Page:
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A protruding kneecap (patella) or kneecap dislocation is called patellar luxation. The kneecap jumps out of its slide bearing and usually shifts outwards. It is one of the most common injuries to the knee and mainly affects young athletic people. There are two types of patella luxations, which are differentiated according to their cause. First, the kneecap may pop out due to an accident-related trauma; mostly young people are affected. On the other hand, the kneecap dislocation can occur due to the system without a previous event. In the following, the symptoms, the causes, the diagnosis and the forms of therapy with the kneecap popped out are explained.
Definition of patellar luxation
A popped knee (luxation of the patella) denotes an injury to the knee joint in which the kneecap jumps out of its plain bearing and usually shifts outwards. It is not uncommon for the inner ligaments of the knee to tear or tear.
Kneecap jumped out - symptoms
The kneecap is a flat, V-shaped and free-running bone in front of the knee joint, which protects it and on the one hand reduces the friction of the four-headed thigh muscle and on the other hand increases its leverage, so that the maximum extension of the knee is made possible. The kneecap is connected to the knee joint capsule by tendons, ligaments and muscles. When the knee moves, it slides up and down in a plain bearing on the thigh bone (femur) that fits normally. Due to the high forces that occur in the kneecap joint and a joint guide that is only stabilized by tendons, ligaments and muscles, the kneecap may pop out due to various causes.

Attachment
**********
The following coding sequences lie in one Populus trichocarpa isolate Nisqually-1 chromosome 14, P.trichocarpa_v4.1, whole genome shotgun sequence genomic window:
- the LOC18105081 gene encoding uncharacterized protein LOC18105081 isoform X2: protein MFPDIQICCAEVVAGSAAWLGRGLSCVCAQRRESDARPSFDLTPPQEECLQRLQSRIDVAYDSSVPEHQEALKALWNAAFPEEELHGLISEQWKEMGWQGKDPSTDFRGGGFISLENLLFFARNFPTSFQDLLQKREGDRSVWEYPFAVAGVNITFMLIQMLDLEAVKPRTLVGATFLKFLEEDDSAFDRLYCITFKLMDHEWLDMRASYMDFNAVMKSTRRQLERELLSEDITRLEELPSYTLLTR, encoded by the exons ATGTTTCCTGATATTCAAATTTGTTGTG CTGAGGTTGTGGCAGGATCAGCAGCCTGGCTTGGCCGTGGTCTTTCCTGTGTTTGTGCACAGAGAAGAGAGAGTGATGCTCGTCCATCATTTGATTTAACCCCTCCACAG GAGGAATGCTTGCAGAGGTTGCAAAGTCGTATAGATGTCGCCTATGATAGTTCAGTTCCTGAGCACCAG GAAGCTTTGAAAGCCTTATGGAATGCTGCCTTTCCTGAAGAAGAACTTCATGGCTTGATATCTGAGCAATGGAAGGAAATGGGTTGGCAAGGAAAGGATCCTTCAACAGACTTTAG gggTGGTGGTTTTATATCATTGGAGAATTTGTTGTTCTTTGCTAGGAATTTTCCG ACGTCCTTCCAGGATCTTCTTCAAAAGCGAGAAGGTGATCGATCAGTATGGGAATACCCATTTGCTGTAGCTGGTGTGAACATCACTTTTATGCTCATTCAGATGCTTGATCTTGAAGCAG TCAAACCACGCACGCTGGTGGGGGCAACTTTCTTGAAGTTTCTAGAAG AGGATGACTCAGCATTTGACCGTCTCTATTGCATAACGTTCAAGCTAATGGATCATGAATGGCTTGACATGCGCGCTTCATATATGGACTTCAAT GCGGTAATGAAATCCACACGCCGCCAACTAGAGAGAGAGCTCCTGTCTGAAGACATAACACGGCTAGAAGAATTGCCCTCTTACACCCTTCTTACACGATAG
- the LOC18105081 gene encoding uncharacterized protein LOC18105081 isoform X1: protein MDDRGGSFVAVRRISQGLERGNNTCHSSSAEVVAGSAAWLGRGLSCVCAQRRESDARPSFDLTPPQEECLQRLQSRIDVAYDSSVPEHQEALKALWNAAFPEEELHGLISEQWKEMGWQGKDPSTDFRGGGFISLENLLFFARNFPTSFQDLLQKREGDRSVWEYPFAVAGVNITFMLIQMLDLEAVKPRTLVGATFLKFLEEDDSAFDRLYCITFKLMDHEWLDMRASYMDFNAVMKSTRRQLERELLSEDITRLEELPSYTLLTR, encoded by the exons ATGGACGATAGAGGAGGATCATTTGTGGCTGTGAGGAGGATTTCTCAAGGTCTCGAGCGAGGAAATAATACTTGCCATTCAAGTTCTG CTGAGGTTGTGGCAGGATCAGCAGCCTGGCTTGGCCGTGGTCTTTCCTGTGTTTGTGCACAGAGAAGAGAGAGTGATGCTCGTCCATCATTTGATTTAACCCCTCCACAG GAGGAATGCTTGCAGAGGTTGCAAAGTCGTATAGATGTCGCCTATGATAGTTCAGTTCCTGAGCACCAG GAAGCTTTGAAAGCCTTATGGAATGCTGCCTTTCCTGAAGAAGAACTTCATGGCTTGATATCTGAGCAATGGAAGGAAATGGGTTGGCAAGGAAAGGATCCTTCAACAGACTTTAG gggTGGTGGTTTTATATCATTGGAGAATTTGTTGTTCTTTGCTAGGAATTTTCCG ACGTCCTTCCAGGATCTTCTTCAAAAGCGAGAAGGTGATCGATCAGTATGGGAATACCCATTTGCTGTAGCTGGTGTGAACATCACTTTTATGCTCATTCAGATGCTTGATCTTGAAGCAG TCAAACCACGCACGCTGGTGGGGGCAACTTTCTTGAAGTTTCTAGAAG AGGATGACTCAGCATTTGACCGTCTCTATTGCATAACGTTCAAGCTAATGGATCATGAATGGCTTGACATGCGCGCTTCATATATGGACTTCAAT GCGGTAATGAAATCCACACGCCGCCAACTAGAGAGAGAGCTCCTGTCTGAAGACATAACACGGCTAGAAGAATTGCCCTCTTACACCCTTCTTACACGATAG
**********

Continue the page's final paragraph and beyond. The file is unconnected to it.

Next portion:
Patellar dislocation is very painful, with the knee pain being most severe below the knee and on the inside of the kneecap, and immediately recognizable by a typical deformation of the knee. In addition, severe swelling of the knee joint can occur due to a joint effusion if bleeding occurs due to ligament injuries. As a result, there is usually a restricted movement of the knee. In some cases, small cartilage or pieces of bone break out due to the patellar luxation, which can become trapped in the joint and later damage the cartilage and osteoarthritis in the knee.
Athletes are particularly affected by a trauma-related dislocation of the kneecap, for example, if the affected person is given a powerful kick against the knee while the leg is stretched and the thigh muscles are not or are not tight. As a result, soccer players are more likely to suffer from patellar luxation. Sometimes crash accidents can cause the kneecap to pop out.
If the kneecap pops out without a previous accident, it is usually a system-related cause. This can be the case, for example, if the plain bearing, in whose "track" the patella normally runs, is too flat. A malformed patella (patella dysplasia) itself or a raised patella, which can often be attributed to an accident, are also possible. Other system-related causes of patella dislocation can include the X-legs (genu valgum), a patella shift to the opposite side and a general weakness of the connective tissue.
The risk factors for the kneecap jumping out primarily relate to the possible causes caused by the system. Since women are affected more often than men, female gender is one of the risk factors for patellar luxation. A general weakness of the connective tissue, malalignment of the axis as it occurs with X-legs, malformations of the kneecap or its plain bearing, disorders or weaknesses of the hamstring muscles as well as accident or system-related kneecap elevation are also included. In addition, sports such as soccer pose an increased risk of knee injuries.